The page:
Movies Like Coraline – Find The Best Family Animation Right Here!

Coraline - Where to watch

Coraline is a stop motion animation film released in 2009, directed by Henry Selick and based on the book of the same name written by Neil Gaiman.

Breaking several records, at one hour and forty minutes long, this was the longest stop-motion film, until Kubo and the Two Strings, also made by Laika.

It was also the first stop-motion animated feature to be shot entirely in 3-D and was a huge box office success, earning over $124 million worldwide.


So if you love the animated classic and want to watch more movies like Coraline, you've come to the right place.

Movies Like Coraline

If you liked this film and are looking for suggestions that share some similar characteristics, such as the mix of fantasy and darker elements, take a look at our list of ten movies like Coraline.

Check out another stop-motion animation that follows the story of a boy who can see and talk to ghosts. He must use his paranormal abilities to save his town from an ancient curse and face supernatural forces in ParaNorman.

Follow a young girl who discovers a magical labyrinth and becomes entangled in a world filled with mystical and dangerous creatures in El Laberinto del Fauno.

Or meet a vampire who awakens after centuries of sleep and must deal with the problems of his eccentric family in Dark Shadows.

Check out our list of movies like Coraline and surrender to a mix of fantastic, dark elements and imaginative storytelling.

OUR LIST OF MOVIES LIKE CORALINE

We hope our list of movies like Coraline will give you a fix of family animation. You can check out all the animated movies and shows we've reviewed here.

What Is Coraline About?

The story follows Coraline Jones (Dakota Fanning), an 11-year-old girl who moves with her parents to an old, isolated house.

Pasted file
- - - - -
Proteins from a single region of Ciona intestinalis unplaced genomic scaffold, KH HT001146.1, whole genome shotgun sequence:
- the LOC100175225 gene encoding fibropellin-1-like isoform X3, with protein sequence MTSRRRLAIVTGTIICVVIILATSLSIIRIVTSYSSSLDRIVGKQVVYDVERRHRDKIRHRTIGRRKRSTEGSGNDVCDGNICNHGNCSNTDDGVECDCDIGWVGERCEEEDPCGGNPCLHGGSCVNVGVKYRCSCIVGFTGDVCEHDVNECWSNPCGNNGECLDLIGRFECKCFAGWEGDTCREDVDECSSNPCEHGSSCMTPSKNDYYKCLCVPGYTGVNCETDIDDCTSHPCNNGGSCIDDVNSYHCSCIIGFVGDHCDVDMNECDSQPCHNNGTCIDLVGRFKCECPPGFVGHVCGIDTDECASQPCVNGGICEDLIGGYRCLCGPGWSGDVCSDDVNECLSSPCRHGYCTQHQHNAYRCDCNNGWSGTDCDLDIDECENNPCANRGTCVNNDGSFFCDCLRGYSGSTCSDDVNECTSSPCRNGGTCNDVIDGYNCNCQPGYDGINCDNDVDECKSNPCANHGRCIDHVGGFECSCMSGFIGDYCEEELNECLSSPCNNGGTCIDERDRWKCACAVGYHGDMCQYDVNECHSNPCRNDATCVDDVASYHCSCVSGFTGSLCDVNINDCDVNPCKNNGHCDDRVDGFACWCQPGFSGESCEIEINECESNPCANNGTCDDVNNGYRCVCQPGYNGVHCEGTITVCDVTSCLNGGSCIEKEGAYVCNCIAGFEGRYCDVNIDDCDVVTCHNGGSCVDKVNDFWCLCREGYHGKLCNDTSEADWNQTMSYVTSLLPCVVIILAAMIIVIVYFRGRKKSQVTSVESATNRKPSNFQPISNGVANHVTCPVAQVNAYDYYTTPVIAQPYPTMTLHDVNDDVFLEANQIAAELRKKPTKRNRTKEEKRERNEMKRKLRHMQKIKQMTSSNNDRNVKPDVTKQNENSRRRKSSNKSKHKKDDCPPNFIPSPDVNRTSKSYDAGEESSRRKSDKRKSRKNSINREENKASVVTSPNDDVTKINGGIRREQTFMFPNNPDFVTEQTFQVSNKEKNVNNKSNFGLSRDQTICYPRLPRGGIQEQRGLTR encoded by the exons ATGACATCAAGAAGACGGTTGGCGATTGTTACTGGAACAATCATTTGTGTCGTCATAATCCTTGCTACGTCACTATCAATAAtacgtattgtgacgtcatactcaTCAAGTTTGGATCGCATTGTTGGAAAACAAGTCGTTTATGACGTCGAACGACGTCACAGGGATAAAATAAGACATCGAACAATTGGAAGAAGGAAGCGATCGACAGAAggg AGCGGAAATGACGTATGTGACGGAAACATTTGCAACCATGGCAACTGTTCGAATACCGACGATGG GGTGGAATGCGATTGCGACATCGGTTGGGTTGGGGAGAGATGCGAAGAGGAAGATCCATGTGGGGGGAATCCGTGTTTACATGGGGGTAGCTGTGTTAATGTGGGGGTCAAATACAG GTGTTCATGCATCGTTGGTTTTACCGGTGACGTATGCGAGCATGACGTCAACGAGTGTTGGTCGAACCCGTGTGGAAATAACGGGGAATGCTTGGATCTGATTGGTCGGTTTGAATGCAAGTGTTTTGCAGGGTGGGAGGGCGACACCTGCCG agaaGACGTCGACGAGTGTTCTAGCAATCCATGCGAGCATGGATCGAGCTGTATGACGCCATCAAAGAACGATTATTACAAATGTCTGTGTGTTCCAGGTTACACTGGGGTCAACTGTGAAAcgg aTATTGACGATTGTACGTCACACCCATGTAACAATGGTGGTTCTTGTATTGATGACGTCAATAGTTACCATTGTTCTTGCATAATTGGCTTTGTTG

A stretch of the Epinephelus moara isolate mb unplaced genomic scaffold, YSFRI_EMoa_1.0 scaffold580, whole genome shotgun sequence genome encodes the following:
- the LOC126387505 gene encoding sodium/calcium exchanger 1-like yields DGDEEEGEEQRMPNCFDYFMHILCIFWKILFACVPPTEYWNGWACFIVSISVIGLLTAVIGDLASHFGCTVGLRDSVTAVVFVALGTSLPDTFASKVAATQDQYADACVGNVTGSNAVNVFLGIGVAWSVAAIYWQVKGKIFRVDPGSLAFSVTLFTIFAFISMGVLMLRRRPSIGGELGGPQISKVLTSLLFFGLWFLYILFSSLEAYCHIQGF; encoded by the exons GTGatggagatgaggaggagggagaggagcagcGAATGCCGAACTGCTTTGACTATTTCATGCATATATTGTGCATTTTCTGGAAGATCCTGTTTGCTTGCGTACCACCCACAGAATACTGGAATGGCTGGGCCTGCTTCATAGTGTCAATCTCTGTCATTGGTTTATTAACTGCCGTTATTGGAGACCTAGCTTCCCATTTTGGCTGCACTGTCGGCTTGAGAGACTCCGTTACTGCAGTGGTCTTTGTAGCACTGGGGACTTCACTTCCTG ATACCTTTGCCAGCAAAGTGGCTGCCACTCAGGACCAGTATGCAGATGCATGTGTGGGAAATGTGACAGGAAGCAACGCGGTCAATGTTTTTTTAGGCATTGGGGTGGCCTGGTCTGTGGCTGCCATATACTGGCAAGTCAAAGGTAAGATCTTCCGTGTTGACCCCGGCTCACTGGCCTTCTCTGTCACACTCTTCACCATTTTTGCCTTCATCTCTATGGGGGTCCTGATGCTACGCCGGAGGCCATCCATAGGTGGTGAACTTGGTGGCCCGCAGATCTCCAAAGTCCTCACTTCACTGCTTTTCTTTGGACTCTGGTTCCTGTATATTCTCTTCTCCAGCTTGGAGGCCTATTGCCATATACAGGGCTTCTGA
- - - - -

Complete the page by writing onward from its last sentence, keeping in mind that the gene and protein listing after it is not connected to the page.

While exploring her new home, Coraline finds a secret door that leads her to an alternate version of her own reality, a sort of parallel world.

In this parallel world, which feels like an enhanced replica of her real life, Coraline meets “another Mum” (Teri Hatcher) and “another Dad” (John Hodgman), who are seemingly better versions of her real parents.

They are loving, caring and always pay attention to her. However, she quickly realises that this version of the world hides sinister secrets.

Soon, Coraline discovers that the other Mother wants her to stay forever in this alternate world, but to do so, Coraline must sew buttons on her eyes, just like the other creatures who live there.

As the story unfolds, she discovers that other children have fallen into the trap of the “other Mother” and are trapped there.

With the help of a mysterious black cat (Keith David) who can also travel between worlds, Coraline faces various dangers and puzzles to rescue herself and the other children.

Coraline is a captivating story that blends fantasy and dark elements. With its unique stop-motion animation and well-constructed storyline, it is an emotional and unforgettable journey that has the power to please both children and adults.

What Technique Is Used In The Animation Of Coraline?

Coraline is a stop motion animation, a technique that involves creating motion by capturing frame by frame, using real models that are adjusted slightly between each shot.

These models are made by hand, and the animation team works meticulously to bring the characters and settings to life.

This technique brings a unique and detailed aesthetic to the film, making it visually stunning.

What Is The Central Message In Coraline?

Coraline addresses important themes such as courage, appreciation of family and everyday life.

The character Coraline goes through a journey of self-awareness and maturation as she faces challenges in the parallel world.

The central message of the film highlights the importance of valuing our loved ones and learning to cope with real-life difficulties.

Furthermore, the film also teaches us that giving in to the temptation of what seems perfect can have negative consequences and that we should accept our own imperfections and value what we have instead of looking for what seems better elsewhere.

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